Originally posted on extremetech.
In what can only be described in technical terms as a “whoopsie,” Microsoft is advising Windows 11 users to uninstall a recent update. Reports indicated the update, which is optional, is causing various apps to crash. The problem involves an interaction between the update and the .Net Framework that’s part of Windows. At this time it’s unclear which apps are affected by the issue, leaving uninstallation as the only viable solution.
The update in question is KB5012643, which was released on April 25th. It’s a cumulative update to the operating system with a lot of small changes. Notably, the update’s notes has a section labeled “Known issues with this update.” In that section it says it may cause some .Net Framework 3.5 apps to stop working. Microsoft says, “Affected apps are using certain optional components in .NET Framework 3.5, such as Windows Communication Foundation (WCF) and Windows Workflow (WWF) components.” The .Net Framework is ubiquitous in Windows, and used by various app developers as a base of code it can use. Some of those apps will now either crash or fail to open with this update installed. As Windows Latest notes, this update is only available for users with Windows 11 21H2.
To uninstall this update, follow these steps:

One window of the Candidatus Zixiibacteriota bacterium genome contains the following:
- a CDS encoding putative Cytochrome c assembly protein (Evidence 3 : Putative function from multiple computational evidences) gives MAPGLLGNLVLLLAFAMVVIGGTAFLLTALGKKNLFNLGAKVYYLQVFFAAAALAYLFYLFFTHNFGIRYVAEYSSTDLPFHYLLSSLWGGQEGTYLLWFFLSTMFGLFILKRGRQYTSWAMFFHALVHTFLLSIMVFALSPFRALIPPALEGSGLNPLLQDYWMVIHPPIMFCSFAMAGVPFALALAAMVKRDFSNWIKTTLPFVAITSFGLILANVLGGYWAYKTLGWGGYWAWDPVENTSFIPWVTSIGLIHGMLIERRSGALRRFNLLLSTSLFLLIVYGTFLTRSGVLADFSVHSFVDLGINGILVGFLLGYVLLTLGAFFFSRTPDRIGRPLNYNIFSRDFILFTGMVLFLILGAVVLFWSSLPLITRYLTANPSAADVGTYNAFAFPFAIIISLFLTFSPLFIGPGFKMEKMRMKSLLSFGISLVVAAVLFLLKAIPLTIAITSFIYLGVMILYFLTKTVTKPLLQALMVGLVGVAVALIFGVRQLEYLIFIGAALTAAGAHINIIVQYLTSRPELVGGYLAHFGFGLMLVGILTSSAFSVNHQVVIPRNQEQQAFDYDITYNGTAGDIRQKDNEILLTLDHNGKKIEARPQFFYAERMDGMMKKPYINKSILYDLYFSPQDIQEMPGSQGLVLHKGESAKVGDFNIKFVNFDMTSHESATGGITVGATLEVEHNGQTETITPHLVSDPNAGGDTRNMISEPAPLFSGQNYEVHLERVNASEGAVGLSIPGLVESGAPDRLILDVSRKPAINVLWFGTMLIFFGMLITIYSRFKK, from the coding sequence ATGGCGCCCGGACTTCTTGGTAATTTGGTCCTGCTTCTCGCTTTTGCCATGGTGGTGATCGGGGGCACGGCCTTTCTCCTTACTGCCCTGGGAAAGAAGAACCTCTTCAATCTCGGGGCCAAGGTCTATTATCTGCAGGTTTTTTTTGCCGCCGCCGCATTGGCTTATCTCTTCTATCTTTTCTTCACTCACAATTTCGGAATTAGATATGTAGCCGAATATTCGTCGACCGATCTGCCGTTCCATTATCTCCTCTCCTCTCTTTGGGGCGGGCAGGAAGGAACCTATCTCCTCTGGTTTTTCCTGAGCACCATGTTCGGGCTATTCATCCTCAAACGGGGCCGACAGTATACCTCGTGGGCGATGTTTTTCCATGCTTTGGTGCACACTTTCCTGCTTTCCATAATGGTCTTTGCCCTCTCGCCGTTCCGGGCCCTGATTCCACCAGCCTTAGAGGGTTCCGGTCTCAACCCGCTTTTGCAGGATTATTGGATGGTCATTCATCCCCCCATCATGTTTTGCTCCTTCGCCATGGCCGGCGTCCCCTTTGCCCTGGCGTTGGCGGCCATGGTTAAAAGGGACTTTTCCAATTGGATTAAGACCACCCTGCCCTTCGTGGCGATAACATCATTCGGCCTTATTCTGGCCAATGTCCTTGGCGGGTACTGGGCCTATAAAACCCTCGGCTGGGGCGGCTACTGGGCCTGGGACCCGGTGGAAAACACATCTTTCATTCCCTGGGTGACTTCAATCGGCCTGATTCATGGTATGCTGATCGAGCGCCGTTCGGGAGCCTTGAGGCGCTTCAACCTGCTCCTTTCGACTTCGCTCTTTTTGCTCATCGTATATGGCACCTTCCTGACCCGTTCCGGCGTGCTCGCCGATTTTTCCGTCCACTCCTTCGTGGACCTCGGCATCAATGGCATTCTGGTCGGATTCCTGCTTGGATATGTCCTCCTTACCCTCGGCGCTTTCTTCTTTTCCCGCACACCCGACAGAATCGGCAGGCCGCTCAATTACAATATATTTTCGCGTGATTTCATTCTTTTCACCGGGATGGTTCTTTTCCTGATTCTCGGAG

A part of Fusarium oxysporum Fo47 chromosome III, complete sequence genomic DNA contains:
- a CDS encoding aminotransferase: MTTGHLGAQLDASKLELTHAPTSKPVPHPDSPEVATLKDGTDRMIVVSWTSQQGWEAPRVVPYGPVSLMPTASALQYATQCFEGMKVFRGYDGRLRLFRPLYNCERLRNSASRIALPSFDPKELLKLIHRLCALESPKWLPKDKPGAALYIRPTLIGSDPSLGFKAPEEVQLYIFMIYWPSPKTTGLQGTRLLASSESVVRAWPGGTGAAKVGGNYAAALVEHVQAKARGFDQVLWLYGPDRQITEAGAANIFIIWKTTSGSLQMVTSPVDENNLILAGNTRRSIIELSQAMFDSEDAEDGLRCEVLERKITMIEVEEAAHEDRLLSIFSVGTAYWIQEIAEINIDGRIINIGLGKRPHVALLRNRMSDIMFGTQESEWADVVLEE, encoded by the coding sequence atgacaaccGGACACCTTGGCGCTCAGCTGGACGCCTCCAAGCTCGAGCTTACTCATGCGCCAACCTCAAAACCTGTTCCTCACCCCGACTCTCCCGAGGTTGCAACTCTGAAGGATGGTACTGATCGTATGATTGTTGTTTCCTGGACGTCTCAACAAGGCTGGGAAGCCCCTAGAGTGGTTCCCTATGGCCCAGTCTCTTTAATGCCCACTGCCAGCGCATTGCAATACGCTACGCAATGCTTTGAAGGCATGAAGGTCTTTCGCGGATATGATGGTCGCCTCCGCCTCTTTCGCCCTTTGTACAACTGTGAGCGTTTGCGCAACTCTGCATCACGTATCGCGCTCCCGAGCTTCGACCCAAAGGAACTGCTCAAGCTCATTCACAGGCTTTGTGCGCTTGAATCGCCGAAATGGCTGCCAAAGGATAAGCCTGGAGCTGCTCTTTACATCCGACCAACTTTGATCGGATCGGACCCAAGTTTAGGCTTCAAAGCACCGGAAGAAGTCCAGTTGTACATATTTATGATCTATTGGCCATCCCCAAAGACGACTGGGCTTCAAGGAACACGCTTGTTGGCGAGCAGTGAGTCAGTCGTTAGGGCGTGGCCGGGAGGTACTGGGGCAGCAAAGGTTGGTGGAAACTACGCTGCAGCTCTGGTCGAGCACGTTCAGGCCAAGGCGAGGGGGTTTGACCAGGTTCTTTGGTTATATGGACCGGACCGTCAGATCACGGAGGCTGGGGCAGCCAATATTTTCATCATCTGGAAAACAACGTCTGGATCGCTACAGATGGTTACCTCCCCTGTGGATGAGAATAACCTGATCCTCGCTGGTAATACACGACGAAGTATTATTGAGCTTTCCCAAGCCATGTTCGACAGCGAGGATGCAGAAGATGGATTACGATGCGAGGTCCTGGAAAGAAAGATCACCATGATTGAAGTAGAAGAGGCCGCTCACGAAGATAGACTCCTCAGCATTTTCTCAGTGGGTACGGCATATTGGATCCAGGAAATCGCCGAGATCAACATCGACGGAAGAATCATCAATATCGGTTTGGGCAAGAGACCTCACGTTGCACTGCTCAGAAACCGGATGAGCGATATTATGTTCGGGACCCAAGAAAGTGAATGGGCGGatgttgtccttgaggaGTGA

- From the start menu find Windows Update Settings.
- From that window click View Update History.
- Click Uninstall Update.
- Find KB5012643 and click uninstall.
If that fails, you can also try to Enable the .NET Framework 3.5 in Control Panel. If you’re an IT admin or advanced user, you can also enable it via an elevated command prompt. Here’s the commands:
dism /online /enable-feature /featurename:netfx3 /all
dism /online /enable-feature /featurename:WCF-HTTP-Activation
dism /online /enable-feature /featurename:WCF-NonHTTP-Activation
In addition to the above mess, this update also broke Safe Mode. Microsoft says when users booted into Safe Mode without networking users might see the screen flicker. Per Microsoft, “Components that rely on explorer.exe, such as File Explorer, the Start menu, and the taskbar, can be affected and appear unstable.” Microsoft issued a Known Issue Rollback (KiR) for this already so it should be fixed. If you encounter it, you should be able to resolve it by enabling network support in Safe Mode.
This is just another journal entry in the Windows 11 update experience, which has been en emotional roller coaster thus far. Though the company has pushed out a lot of positive changes, like enabling one-click browser default settings, most users begin to sweat a bit when they see a “Windows is updating” notification. It’s sadly reminiscent of smattering of Windows 10 updates that came out as recent as last year. Back then, Windows 10 famously joined forces with printer drivers to cause BSODs. It also wrecked gaming performance with an update in April of last year as well. Be careful when downloading optional updates, including both cumulative updates and driver updates. Security updates, on the other hand, should still be installed.